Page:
So, as you may have guessed from the title, the FIA released their 2012 calendar today. As expected the list was cut to twenty. Also as expected, they have been complete idiots when it comes to which race is cut and organizing the calendar. In all fairness, it’s not all bad, but a quick look shows the negatives outweighing the positives. Below is a quick rundown of the 2012 calendar’s good, bad, and ugly.
Testing Returns: After a knee-jerk total ban on in season testing, the FIA has designated a three week period before the Spanish GP as a sort of mini R&D break. Teams will be allowed three days around Mugello to, presumably, do whatever the hell they want. This should allow the teams to analyze problems that evolve during an entire GP, test improvements, and rebuild parts for their car using substantive data instead of relying on a “bolt it on for a race, pray it works” approach. With any luck, this will prevent another Red Bull 2011 scenario (or depending on how you look at it, a Williams 2011 scenario as well) and allow the smaller teams (who lack funding to basically bring a new car to each event) a chance to observe what works well and capitalize on it.
TL;DR: Three days to test, three weeks to prep and analyze, should allow for more natural car development rather than the fits and starts we’ve seen.
The United States Gets a GP: Alright, some of you might not care about this, but this is something I’m looking forward to. The second paddock passes go on sale, this guy is getting one. After the massive cockup that was the last American GP this is our big second chance. The November date also means I can enjoy some F1 magic without sweating my ass off.
The Organization: I’ve always argued that a great way to cut costs in F1 would be to group the races in a more logical way. While improvements have been made, some of these last minute changes are a bit perplexing. We have events go from SE Asia, to China, then the Middle East, then western Europe, then North America, back to Europe, back to Asia, back to the Middle East, and wrapping up in America.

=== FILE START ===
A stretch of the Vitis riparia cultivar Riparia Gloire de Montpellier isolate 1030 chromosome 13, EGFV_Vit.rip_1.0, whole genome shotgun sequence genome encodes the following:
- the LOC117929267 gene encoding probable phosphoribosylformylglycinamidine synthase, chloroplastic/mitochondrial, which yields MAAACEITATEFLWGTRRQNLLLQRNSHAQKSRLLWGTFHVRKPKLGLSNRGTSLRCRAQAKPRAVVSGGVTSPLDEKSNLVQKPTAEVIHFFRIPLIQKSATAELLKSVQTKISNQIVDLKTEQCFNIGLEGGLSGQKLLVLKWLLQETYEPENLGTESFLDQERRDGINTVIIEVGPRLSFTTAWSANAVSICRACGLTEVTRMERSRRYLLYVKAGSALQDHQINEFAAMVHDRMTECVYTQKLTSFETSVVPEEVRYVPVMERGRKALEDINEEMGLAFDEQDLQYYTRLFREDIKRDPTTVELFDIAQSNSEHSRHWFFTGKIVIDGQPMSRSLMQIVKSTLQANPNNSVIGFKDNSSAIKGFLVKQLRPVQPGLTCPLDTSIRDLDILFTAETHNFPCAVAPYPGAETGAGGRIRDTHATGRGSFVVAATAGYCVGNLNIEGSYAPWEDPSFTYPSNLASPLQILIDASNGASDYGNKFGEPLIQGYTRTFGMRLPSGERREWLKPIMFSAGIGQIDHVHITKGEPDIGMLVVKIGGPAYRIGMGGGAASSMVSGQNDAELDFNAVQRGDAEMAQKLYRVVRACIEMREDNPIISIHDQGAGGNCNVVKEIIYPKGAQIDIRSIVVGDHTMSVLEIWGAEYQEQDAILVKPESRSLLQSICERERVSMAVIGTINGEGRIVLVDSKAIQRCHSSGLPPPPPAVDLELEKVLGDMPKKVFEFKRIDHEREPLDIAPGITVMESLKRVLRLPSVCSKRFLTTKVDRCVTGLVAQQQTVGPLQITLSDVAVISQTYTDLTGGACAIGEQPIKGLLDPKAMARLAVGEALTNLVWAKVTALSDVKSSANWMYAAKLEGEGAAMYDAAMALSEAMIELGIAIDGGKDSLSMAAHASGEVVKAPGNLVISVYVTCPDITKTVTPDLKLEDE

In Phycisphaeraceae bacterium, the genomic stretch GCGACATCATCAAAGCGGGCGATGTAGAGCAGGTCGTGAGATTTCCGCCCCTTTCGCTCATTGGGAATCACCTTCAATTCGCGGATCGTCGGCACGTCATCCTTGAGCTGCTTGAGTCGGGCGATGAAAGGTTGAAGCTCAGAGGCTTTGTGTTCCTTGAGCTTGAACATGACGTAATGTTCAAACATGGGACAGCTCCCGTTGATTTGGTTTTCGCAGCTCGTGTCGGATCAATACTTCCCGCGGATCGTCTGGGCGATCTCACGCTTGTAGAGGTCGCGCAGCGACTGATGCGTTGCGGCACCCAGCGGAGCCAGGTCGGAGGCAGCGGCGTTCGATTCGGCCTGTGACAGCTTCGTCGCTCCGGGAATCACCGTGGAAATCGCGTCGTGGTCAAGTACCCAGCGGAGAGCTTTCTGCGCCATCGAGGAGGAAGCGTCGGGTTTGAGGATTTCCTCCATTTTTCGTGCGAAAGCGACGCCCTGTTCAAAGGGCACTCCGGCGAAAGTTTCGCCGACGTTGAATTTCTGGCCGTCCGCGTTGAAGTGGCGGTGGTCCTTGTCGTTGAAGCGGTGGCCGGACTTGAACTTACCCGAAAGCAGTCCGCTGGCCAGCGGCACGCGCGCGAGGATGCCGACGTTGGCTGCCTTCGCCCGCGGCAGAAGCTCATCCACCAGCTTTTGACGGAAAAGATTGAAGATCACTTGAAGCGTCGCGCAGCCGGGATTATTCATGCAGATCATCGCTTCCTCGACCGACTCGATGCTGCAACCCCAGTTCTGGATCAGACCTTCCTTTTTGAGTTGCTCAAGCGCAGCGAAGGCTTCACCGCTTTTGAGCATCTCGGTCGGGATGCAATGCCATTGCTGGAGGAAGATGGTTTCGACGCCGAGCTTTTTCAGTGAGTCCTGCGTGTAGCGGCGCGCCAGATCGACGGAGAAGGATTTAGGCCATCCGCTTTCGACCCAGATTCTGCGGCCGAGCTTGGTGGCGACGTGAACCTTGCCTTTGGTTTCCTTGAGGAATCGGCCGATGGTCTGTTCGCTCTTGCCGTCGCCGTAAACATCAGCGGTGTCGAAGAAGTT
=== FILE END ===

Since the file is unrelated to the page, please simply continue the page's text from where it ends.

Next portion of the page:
How can this be improved? Why not group all the events by region. Start in Asia, go to the Middle East, then Europe, and wrap in America. Group each regions’ GP’s close together, with breaks in between for development. This can do two things. First, it decreases the amount of unnecessary travel. Secondly, knowing they’ll be out for weeks at a time, this may give teams an incentive to set up facilities in new regions of the world. This approach can save money, increase F1’s brand reach, and provide new employment opportunities all in one.
Turkey Drops: We all kinda knew this was coming anyway. We just didn’t want to admit it. FOM’s failure to properly promote the GP, lack of interest, no Turkish driver, whatever the reason(s) for poor attendance may be, Bernie and Co. have had enough. What’s depressing is Turkey has always provided some great racing. Sure, this year was a bit of a faff but that’s more on Pirelli and the FIA. Pirelli for making their tires too cliffy, the FIA for making the DRS so fecking long that it became a push-to-pass GP. Otherwise, Turkey provides great racing and, while not Spa level unpredictable, the conditions always bring a nice variable to the table.
Here’s a rundown of tracks that should go before Turkey:
China: Track is so unoriginal it’s not funny. It has turns copied from Malaysia, then Malaysia again, then Spain, then Malaysia, then Spain some more. Going there means breathing air with enough chemicals to kill a small country. Not worth it in my opinion.
Bahrain: Do you even need to ask?
Valencia: See above.
Hungary: This year was interesting, and the track has lots of history, but I prefer Turkey’s layout. Purely a personal choice.
Five Week Break: You may have noticed I didn’t list “more back to back races” up there. This is the reason why. For some reason, three weeks is not enough time for the drivers to chillax and get form back *cough* Lewis *cough*. Whatever their reasoning may be, this is an extraordinary length of time. Why not use this space for Turkey, or if you still want to drop that race, why not add in a French GP? This makes no sense to me. The only thing I can think of is this is a placeholder for when Russia gets a GP in 2014.
So what do you guys think? You agree with this, or am I full of it? Let me know, I won’t censor comments to make it look like you agree with me, promise.😉